On January 14, 2017, Kenneth Feld announced that, “Ringling Bros. and Barnum & Bailey will hold its final performances in May of this year.” This stunning announcement was picked up by media outlets all over the world. The Ringling circus that survived train wrecks, blow downs, strikes and fires, would cease after 146 years. The circus community responded to the news with shock, sadness and disbelief.
The Show Goes On!
While the greatest center ring brand will stop in May, the deep roots of the circus and its enduring legacy will remain in Sarasota– at places like St. Martha’s Roman Catholic Church. It can be seen at the Showfolks Club of Sarasota, where generations of performers gather and at St. Armand Circle’s Ring of Fame, where the great circus personalities – human and animal – are annually honored with plaques. Farms in Myakka house trained horses, bears, and elephants; the Big Cat Habitat and Gulf Coast Sanctuary provide a home for big cats and other animals. There are trailer parks with names like Circus City and Karl Wallenda. There is the Ringling Causeway, Ringling Blvd, and the Ringling College. There is even a Big Top Brewery, as well as Bob’s Train – a restaurant in a former Ringling train car filled with circus memorabilia.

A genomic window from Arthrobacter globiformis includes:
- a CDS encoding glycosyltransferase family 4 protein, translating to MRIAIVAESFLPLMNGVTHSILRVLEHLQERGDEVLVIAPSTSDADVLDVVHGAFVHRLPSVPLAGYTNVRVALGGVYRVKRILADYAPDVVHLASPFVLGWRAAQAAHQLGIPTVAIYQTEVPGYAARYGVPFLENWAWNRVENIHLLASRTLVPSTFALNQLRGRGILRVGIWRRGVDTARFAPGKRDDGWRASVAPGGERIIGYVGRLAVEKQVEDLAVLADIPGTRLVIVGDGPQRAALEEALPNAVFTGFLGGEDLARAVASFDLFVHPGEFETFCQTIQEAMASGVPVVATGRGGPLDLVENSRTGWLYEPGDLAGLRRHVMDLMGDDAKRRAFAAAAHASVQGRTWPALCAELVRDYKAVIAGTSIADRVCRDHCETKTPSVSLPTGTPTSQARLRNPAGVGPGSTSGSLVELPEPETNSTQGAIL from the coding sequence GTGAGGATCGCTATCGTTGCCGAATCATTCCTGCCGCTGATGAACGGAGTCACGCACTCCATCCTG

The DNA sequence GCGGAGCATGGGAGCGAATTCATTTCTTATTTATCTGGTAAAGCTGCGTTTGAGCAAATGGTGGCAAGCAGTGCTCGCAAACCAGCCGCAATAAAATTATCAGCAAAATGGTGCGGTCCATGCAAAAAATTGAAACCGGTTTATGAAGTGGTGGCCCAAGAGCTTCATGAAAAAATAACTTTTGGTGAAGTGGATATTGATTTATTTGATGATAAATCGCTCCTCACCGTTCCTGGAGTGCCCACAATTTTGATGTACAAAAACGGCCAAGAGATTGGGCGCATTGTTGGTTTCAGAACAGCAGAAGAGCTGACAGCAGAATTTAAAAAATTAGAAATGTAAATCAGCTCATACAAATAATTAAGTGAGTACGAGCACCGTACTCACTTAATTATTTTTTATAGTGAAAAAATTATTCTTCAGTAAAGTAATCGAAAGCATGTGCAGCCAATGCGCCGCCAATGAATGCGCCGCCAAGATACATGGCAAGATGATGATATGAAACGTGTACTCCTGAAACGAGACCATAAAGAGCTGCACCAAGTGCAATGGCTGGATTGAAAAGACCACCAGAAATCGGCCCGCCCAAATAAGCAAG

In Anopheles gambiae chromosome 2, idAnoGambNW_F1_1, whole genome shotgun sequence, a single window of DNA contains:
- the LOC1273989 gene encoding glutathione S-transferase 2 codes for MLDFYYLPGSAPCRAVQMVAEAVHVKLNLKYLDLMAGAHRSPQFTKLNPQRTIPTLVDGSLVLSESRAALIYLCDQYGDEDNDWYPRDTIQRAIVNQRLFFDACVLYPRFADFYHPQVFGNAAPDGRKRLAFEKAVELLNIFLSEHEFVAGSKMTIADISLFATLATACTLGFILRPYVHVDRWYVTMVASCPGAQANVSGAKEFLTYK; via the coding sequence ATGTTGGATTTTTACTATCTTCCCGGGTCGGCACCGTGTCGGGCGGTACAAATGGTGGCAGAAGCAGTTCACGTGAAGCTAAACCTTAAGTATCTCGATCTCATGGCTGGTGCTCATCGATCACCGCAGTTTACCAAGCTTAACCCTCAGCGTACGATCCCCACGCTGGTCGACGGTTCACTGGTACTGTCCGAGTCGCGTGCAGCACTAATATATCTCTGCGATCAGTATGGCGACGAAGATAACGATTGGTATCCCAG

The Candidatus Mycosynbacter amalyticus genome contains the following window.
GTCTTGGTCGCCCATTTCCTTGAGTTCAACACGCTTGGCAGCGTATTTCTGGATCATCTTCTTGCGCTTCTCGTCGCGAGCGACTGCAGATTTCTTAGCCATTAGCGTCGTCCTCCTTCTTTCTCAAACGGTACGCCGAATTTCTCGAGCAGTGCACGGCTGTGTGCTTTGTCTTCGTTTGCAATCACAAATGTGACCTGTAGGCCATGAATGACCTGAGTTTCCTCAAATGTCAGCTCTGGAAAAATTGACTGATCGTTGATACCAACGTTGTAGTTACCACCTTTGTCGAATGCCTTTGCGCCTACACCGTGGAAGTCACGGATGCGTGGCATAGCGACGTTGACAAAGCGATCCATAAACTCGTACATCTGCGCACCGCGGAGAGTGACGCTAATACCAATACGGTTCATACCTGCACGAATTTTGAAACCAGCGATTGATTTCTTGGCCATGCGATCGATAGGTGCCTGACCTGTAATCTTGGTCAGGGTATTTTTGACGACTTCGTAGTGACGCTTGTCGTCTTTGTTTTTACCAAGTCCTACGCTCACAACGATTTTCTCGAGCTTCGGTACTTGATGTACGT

And there is the Circus Arts Conservatory founded by Pedro Reis and Dolly Jacobs, circus performers. Here, today’s living circus reaches into the community through outreach to children and the elderly and through educational programs, such as the Sailor Circus Academy, the oldest youth circus in America.
Another place where the relationship between Ringling, Sarasota, and the circus is celebrated is at the John and Mable Ringling Museum of Art. The draw of visitors to the winter quarters was not lost on the first director of The Ringling, A. Everett Austin, who in 1948 established on the grounds the first museum in America to document the history of the circus.
Amidst all the present changes, the report of the circus’s “death has been greatly exaggerated”. There is a growing interest in the circus arts and its cultural connections and importance. In 2015, Dolly Jacobs was awarded the NEA National Heritage Fellowship, the first circus performer ever to be so honored. The 2017 Smithsonian Folklife Festival will feature the circus arts and youth circuses are expanding throughout the country and internationally.
The circus from its beginning has always been a changing and evolving institution. While the Ringling show will close, the circus will continue because it celebrates “the daring and indomitability of the human spirit”. It will also continue to play a part in the cultural life in Sarasota for generations to come.
--Written by Deborah Walk, Assistant Director of Legacy and Circus